Global Development Finance 2012 : External Debt of Developing Countries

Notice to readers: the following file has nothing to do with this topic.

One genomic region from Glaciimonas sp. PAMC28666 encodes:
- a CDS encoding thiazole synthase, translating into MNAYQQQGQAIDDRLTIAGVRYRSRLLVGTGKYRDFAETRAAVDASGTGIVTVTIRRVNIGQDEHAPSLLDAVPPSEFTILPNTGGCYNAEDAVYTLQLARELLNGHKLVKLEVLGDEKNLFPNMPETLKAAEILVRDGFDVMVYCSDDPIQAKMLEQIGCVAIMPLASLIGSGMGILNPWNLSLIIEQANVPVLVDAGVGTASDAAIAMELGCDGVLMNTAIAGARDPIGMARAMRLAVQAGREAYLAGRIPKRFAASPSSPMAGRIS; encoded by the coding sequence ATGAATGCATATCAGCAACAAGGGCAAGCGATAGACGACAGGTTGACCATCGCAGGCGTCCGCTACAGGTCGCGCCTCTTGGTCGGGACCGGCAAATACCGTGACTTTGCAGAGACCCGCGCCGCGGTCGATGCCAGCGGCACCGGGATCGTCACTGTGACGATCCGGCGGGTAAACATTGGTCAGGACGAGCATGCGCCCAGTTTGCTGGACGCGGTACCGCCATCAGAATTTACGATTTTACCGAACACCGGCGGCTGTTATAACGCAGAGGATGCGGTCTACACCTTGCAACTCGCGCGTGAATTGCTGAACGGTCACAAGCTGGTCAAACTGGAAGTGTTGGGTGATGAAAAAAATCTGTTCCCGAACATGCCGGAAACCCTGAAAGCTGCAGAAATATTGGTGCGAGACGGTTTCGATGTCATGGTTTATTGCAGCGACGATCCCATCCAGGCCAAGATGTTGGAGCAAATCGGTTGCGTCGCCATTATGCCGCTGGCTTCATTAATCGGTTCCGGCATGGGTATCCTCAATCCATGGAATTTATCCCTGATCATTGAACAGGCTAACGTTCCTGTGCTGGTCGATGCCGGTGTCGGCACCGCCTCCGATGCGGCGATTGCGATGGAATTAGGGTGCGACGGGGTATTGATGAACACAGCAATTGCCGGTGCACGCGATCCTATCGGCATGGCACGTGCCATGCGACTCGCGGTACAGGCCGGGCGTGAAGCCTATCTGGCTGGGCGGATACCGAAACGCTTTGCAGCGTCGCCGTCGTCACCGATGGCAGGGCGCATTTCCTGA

The data and analysis presented in this edition of global development finance are based on actual flows and debt related transactions for 2010 reported to the World Bank Debtor Reporting System (DRS) by 129 developing countries. The reports confirm that in 2010 international capital flows to developing countries surpassed preliminary estimates and returned to their pre-crisis level of $1.1 trillion, an increase of 68 percent over the comparable figure for 2009. Private capital flows surged in 2010 driven by a massive jump in short-term debt, a strong rebound in bonds and more moderate rise in equity flows. Debt related inflows jumped almost 200 percent compared to a 25 percent increase in net equity flows. The rebound in capital flows was concentrated in a small group of 10 middle income countries where net capital inflows rose by an average of nearly 80 percent in 2010, almost double the rate of increase (44 percent) recorded by other developing countries. These 10 countries accounted for 73 percent of developing countries gross national income (GNI), and received 73 percent of total net capital flows to developing countries in 2010. The 2010 increase in net capital flows was accompanied by marked change in composition between equity and debt related flows. Over the past decade net equity flows to developing countries have consistently surpassed the level of debt related flows, reaching as high as 97 percent of aggregate net capital flows in 2002 and accounting for 75 percent of them ($509 billion) in 2009. However, periods of rapid increase in capital flows have often been marked by a reversal from equity to debt.
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